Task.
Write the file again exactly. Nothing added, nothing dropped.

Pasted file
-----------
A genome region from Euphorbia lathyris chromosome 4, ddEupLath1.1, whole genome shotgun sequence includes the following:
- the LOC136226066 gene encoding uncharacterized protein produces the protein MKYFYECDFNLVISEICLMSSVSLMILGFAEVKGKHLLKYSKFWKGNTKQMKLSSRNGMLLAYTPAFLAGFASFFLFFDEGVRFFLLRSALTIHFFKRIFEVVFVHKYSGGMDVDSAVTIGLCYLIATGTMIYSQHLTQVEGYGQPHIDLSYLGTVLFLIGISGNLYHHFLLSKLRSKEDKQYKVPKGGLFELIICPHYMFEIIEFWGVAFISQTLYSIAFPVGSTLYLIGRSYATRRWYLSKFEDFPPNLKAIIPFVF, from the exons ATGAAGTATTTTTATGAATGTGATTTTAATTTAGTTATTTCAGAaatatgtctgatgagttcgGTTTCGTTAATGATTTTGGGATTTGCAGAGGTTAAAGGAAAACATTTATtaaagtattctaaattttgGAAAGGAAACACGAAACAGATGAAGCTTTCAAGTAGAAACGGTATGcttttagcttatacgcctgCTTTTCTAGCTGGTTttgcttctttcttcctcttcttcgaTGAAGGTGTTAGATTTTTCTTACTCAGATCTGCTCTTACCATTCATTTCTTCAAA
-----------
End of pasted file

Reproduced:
A genome region from Euphorbia lathyris chromosome 4, ddEupLath1.1, whole genome shotgun sequence includes the following:
- the LOC136226066 gene encoding uncharacterized protein produces the protein MKYFYECDFNLVISEICLMSSVSLMILGFAEVKGKHLLKYSKFWKGNTKQMKLSSRNGMLLAYTPAFLAGFASFFLFFDEGVRFFLLRSALTIHFFKRIFEVVFVHKYSGGMDVDSAVTIGLCYLIATGTMIYSQHLTQVEGYGQPHIDLSYLGTVLFLIGISGNLYHHFLLSKLRSKEDKQYKVPKGGLFELIICPHYMFEIIEFWGVAFISQTLYSIAFPVGSTLYLIGRSYATRRWYLSKFEDFPPNLKAIIPFVF, from the exons ATGAAGTATTTTTATGAATGTGATTTTAATTTAGTTATTTCAGAaatatgtctgatgagttcgGTTTCGTTAATGATTTTGGGATTTGCAGAGGTTAAAGGAAAACATTTATtaaagtattctaaattttgGAAAGGAAACACGAAACAGATGAAGCTTTCAAGTAGAAACGGTATGcttttagcttatacgcctgCTTTTCTAGCTGGTTttgcttctttcttcctcttcttcgaTGAAGGTGTTAGATTTTTCTTACTCAGATCTGCTCTTACCATTCATTTCTTCAAA